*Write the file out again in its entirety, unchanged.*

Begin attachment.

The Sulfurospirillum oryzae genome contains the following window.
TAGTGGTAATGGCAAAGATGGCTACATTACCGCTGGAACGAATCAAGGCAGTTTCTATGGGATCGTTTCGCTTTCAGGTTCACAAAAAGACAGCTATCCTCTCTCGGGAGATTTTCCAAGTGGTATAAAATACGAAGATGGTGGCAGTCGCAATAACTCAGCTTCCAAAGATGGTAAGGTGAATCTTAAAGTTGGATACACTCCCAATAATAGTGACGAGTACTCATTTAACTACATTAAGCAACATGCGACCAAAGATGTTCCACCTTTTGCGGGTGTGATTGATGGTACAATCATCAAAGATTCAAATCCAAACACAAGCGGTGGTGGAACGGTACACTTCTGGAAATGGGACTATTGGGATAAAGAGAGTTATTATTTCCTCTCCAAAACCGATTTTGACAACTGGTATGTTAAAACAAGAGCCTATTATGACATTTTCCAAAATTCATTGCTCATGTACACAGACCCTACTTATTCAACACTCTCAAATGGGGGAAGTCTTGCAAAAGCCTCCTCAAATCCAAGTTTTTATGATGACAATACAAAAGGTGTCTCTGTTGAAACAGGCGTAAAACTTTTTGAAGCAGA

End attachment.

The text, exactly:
The Sulfurospirillum oryzae genome contains the following window.
TAGTGGTAATGGCAAAGATGGCTACATTACCGCTGGAACGAATCAAGGCAGTTTCTATGGGATCGTTTCGCTTTCAGGTTCACAAAAAGACAGCTATCCTCTCTCGGGAGATTTTCCAAGTGGTATAAAATACGAAGATGGTGGCAGTCGCAATAACTCAGCTTCCAAAGATGGTAAGGTGAATCTTAAAGTTGGATACACTCCCAATAATAGTGACGAGTACTCATTTAACTACATTAAGCAACATGCGACCAAAGATGTTCCACCTTTTGCGGGTGTGATTGATGGTACAATCATCAAAGATTCAAATCCAAACACAAGCGGTGGTGGAACGGTACACTTCTGGAAATGGGACTATTGGGATAAAGAGAGTTATTATTTCCTCTCCAAAACCGATTTTGACAACTGGTATGTTAAAACAAGAGCCTATTATGACATTTTCCAAAATTCATTGCTCATGTACACAGACCCTACTTATTCAACACTCTCAAATGGGGGAAGTCTTGCAAAAGCCTCCTCAAATCCAAGTTTTTATGATGACAATACAAAAGGTGTCTCTGTTGAAACAGGCGTAAAACTTTTTGAAGCAGA